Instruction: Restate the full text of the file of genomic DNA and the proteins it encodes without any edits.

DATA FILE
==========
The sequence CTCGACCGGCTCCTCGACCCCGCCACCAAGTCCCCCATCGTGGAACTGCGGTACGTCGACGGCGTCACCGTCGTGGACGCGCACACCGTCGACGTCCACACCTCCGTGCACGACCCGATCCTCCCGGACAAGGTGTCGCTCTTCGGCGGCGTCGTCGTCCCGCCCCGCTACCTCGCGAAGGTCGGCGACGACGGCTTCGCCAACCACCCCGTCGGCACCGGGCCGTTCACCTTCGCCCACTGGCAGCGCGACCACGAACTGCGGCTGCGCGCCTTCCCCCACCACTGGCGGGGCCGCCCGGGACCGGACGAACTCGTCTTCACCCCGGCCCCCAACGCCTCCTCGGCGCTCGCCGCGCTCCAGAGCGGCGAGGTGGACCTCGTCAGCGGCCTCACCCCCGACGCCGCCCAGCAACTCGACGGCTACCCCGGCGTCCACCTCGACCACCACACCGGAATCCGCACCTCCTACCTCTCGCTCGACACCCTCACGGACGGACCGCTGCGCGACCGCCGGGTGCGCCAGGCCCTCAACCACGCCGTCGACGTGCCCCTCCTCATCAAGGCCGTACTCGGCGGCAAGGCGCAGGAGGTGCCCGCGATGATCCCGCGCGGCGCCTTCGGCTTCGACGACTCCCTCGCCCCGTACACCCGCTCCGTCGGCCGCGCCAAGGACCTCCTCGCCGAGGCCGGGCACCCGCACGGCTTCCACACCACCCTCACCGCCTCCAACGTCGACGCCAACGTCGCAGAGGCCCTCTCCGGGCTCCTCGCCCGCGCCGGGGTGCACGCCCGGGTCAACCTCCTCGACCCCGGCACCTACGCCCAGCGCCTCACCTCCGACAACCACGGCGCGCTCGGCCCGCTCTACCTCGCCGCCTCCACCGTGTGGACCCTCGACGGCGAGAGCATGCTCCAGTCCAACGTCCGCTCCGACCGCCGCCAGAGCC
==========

The sequence CTCGACCGGCTCCTCGACCCCGCCACCAAGTCCCCCATCGTGGAACTGCGGTACGTCGACGGCGTCACCGTCGTGGACGCGCACACCGTCGACGTCCACACCTCCGTGCACGACCCGATCCTCCCGGACAAGGTGTCGCTCTTCGGCGGCGTCGTCGTCCCGCCCCGCTACCTCGCGAAGGTCGGCGACGACGGCTTCGCCAACCACCCCGTCGGCACCGGGCCGTTCACCTTCGCCCACTGGCAGCGCGACCACGAACTGCGGCTGCGCGCCTTCCCCCACCACTGGCGGGGCCGCCCGGGACCGGACGAACTCGTCTTCACCCCGGCCCCCAACGCCTCCTCGGCGCTCGCCGCGCTCCAGAGCGGCGAGGTGGACCTCGTCAGCGGCCTCACCCCCGACGCCGCCCAGCAACTCGACGGCTACCCCGGCGTCCACCTCGACCACCACACCGGAATCCGCACCTCCTACCTCTCGCTCGACACCCTCACGGACGGACCGCTGCGCGACCGCCGGGTGCGCCAGGCCCTCAACCACGCCGTCGACGTGCCCCTCCTCATCAAGGCCGTACTCGGCGGCAAGGCGCAGGAGGTGCCCGCGATGATCCCGCGCGGCGCCTTCGGCTTCGACGACTCCCTCGCCCCGTACACCCGCTCCGTCGGCCGCGCCAAGGACCTCCTCGCCGAGGCCGGGCACCCGCACGGCTTCCACACCACCCTCACCGCCTCCAACGTCGACGCCAACGTCGCAGAGGCCCTCTCCGGGCTCCTCGCCCGCGCCGGGGTGCACGCCCGGGTCAACCTCCTCGACCCCGGCACCTACGCCCAGCGCCTCACCTCCGACAACCACGGCGCGCTCGGCCCGCTCTACCTCGCCGCCTCCACCGTGTGGACCCTCGACGGCGAGAGCATGCTCCAGTCCAACGTCCGCTCCGACCGCCGCCAGAGCC